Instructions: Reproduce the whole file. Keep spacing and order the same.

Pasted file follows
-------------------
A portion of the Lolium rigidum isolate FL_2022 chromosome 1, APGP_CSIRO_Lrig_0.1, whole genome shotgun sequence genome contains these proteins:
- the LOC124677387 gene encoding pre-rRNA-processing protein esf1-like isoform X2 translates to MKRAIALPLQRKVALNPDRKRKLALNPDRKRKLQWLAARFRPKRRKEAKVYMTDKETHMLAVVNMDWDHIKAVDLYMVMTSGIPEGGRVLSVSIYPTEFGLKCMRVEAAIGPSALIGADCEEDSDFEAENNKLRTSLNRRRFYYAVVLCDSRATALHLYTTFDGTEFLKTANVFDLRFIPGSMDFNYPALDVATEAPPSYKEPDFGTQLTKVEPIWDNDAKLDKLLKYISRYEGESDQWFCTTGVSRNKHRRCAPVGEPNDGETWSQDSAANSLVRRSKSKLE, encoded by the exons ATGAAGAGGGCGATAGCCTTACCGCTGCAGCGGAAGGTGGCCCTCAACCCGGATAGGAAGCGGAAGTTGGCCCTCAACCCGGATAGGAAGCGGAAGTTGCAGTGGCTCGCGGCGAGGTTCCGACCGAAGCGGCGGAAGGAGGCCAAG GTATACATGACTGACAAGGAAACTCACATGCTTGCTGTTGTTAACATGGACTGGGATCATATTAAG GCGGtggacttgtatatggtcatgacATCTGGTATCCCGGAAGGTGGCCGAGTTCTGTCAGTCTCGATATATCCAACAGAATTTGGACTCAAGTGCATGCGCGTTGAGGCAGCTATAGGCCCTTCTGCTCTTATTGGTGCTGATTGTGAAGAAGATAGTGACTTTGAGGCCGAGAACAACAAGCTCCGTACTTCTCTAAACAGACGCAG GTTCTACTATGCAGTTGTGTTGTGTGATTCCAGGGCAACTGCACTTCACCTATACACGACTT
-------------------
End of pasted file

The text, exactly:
A portion of the Lolium rigidum isolate FL_2022 chromosome 1, APGP_CSIRO_Lrig_0.1, whole genome shotgun sequence genome contains these proteins:
- the LOC124677387 gene encoding pre-rRNA-processing protein esf1-like isoform X2 translates to MKRAIALPLQRKVALNPDRKRKLALNPDRKRKLQWLAARFRPKRRKEAKVYMTDKETHMLAVVNMDWDHIKAVDLYMVMTSGIPEGGRVLSVSIYPTEFGLKCMRVEAAIGPSALIGADCEEDSDFEAENNKLRTSLNRRRFYYAVVLCDSRATALHLYTTFDGTEFLKTANVFDLRFIPGSMDFNYPALDVATEAPPSYKEPDFGTQLTKVEPIWDNDAKLDKLLKYISRYEGESDQWFCTTGVSRNKHRRCAPVGEPNDGETWSQDSAANSLVRRSKSKLE, encoded by the exons ATGAAGAGGGCGATAGCCTTACCGCTGCAGCGGAAGGTGGCCCTCAACCCGGATAGGAAGCGGAAGTTGGCCCTCAACCCGGATAGGAAGCGGAAGTTGCAGTGGCTCGCGGCGAGGTTCCGACCGAAGCGGCGGAAGGAGGCCAAG GTATACATGACTGACAAGGAAACTCACATGCTTGCTGTTGTTAACATGGACTGGGATCATATTAAG GCGGtggacttgtatatggtcatgacATCTGGTATCCCGGAAGGTGGCCGAGTTCTGTCAGTCTCGATATATCCAACAGAATTTGGACTCAAGTGCATGCGCGTTGAGGCAGCTATAGGCCCTTCTGCTCTTATTGGTGCTGATTGTGAAGAAGATAGTGACTTTGAGGCCGAGAACAACAAGCTCCGTACTTCTCTAAACAGACGCAG GTTCTACTATGCAGTTGTGTTGTGTGATTCCAGGGCAACTGCACTTCACCTATACACGACTT